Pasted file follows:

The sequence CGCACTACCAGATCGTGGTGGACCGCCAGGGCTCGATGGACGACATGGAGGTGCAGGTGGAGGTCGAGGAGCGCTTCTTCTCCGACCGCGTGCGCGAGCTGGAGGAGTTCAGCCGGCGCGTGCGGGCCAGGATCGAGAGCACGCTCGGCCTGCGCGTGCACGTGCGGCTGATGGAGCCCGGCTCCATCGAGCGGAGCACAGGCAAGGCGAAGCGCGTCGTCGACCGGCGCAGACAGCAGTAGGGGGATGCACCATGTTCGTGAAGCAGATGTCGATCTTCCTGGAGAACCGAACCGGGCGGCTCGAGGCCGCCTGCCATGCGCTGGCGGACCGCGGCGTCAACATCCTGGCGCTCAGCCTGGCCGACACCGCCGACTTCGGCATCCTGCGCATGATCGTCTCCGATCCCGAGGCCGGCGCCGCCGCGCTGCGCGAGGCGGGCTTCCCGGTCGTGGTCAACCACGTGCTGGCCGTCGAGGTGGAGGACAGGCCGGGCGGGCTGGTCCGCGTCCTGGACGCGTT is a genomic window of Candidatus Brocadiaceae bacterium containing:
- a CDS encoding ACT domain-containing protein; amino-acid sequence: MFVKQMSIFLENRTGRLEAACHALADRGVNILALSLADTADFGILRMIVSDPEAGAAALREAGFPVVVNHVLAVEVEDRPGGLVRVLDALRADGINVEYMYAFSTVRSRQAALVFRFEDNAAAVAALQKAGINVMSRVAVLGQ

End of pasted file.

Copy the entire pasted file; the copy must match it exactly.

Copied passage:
The sequence CGCACTACCAGATCGTGGTGGACCGCCAGGGCTCGATGGACGACATGGAGGTGCAGGTGGAGGTCGAGGAGCGCTTCTTCTCCGACCGCGTGCGCGAGCTGGAGGAGTTCAGCCGGCGCGTGCGGGCCAGGATCGAGAGCACGCTCGGCCTGCGCGTGCACGTGCGGCTGATGGAGCCCGGCTCCATCGAGCGGAGCACAGGCAAGGCGAAGCGCGTCGTCGACCGGCGCAGACAGCAGTAGGGGGATGCACCATGTTCGTGAAGCAGATGTCGATCTTCCTGGAGAACCGAACCGGGCGGCTCGAGGCCGCCTGCCATGCGCTGGCGGACCGCGGCGTCAACATCCTGGCGCTCAGCCTGGCCGACACCGCCGACTTCGGCATCCTGCGCATGATCGTCTCCGATCCCGAGGCCGGCGCCGCCGCGCTGCGCGAGGCGGGCTTCCCGGTCGTGGTCAACCACGTGCTGGCCGTCGAGGTGGAGGACAGGCCGGGCGGGCTGGTCCGCGTCCTGGACGCGTT is a genomic window of Candidatus Brocadiaceae bacterium containing:
- a CDS encoding ACT domain-containing protein; amino-acid sequence: MFVKQMSIFLENRTGRLEAACHALADRGVNILALSLADTADFGILRMIVSDPEAGAAALREAGFPVVVNHVLAVEVEDRPGGLVRVLDALRADGINVEYMYAFSTVRSRQAALVFRFEDNAAAVAALQKAGINVMSRVAVLGQ